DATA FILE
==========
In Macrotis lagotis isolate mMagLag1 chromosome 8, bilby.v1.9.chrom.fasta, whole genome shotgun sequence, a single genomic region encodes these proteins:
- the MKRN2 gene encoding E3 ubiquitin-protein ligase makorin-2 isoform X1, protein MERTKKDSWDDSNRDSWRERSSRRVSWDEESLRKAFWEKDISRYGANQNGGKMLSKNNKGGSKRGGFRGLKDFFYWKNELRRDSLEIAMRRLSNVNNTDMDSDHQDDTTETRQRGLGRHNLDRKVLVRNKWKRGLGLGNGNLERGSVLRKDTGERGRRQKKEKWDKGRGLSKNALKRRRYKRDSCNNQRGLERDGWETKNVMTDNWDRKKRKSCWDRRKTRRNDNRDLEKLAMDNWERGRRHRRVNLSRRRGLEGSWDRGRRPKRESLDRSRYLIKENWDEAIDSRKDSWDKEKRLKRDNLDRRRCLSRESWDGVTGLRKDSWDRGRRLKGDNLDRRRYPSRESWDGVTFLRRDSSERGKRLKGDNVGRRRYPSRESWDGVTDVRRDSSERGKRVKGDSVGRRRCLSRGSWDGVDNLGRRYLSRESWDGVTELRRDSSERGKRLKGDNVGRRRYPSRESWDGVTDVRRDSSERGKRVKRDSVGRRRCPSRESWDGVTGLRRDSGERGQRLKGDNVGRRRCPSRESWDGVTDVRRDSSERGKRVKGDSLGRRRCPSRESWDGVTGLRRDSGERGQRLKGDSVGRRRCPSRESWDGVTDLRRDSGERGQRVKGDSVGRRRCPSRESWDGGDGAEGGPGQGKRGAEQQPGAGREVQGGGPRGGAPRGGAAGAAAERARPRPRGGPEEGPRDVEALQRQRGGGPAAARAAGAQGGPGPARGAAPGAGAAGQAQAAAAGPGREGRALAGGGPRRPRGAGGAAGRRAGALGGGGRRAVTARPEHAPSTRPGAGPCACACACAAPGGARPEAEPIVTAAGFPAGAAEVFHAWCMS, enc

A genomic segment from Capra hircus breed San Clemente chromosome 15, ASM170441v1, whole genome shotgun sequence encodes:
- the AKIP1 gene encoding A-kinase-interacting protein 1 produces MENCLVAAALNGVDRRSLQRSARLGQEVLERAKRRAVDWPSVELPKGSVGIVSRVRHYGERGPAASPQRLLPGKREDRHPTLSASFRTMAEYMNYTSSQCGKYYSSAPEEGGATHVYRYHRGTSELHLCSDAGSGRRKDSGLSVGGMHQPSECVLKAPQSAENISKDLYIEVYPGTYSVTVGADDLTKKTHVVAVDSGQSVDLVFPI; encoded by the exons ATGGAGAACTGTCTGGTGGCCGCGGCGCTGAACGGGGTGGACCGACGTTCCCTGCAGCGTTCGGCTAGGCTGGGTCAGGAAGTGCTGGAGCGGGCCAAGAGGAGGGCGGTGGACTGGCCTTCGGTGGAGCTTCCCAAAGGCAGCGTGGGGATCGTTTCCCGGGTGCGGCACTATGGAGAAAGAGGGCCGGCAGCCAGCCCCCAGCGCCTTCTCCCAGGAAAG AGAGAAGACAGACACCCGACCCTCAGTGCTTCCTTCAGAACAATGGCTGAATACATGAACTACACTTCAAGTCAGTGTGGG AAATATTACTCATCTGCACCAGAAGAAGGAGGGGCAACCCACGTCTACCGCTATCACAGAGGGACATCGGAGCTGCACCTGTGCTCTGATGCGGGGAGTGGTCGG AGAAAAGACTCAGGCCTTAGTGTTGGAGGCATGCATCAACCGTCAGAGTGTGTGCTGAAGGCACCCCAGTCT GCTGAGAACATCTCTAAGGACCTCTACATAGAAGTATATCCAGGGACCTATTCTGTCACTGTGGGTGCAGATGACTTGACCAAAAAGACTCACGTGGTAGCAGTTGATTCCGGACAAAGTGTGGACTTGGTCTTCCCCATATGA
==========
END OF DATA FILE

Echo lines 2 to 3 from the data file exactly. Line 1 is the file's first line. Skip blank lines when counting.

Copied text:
- the MKRN2 gene encoding E3 ubiquitin-protein ligase makorin-2 isoform X1, protein MERTKKDSWDDSNRDSWRERSSRRVSWDEESLRKAFWEKDISRYGANQNGGKMLSKNNKGGSKRGGFRGLKDFFYWKNELRRDSLEIAMRRLSNVNNTDMDSDHQDDTTETRQRGLGRHNLDRKVLVRNKWKRGLGLGNGNLERGSVLRKDTGERGRRQKKEKWDKGRGLSKNALKRRRYKRDSCNNQRGLERDGWETKNVMTDNWDRKKRKSCWDRRKTRRNDNRDLEKLAMDNWERGRRHRRVNLSRRRGLEGSWDRGRRPKRESLDRSRYLIKENWDEAIDSRKDSWDKEKRLKRDNLDRRRCLSRESWDGVTGLRKDSWDRGRRLKGDNLDRRRYPSRESWDGVTFLRRDSSERGKRLKGDNVGRRRYPSRESWDGVTDVRRDSSERGKRVKGDSVGRRRCLSRGSWDGVDNLGRRYLSRESWDGVTELRRDSSERGKRLKGDNVGRRRYPSRESWDGVTDVRRDSSERGKRVKRDSVGRRRCPSRESWDGVTGLRRDSGERGQRLKGDNVGRRRCPSRESWDGVTDVRRDSSERGKRVKGDSLGRRRCPSRESWDGVTGLRRDSGERGQRLKGDSVGRRRCPSRESWDGVTDLRRDSGERGQRVKGDSVGRRRCPSRESWDGGDGAEGGPGQGKRGAEQQPGAGREVQGGGPRGGAPRGGAAGAAAERARPRPRGGPEEGPRDVEALQRQRGGGPAAARAAGAQGGPGPARGAAPGAGAAGQAQAAAAGPGREGRALAGGGPRRPRGAGGAAGRRAGALGGGGRRAVTARPEHAPSTRPGAGPCACACACAAPGGARPEAEPIVTAAGFPAGAAEVFHAWCMS, enc

A genomic segment from Capra hircus breed San Clemente chromosome 15, ASM170441v1, whole genome shotgun sequence encodes: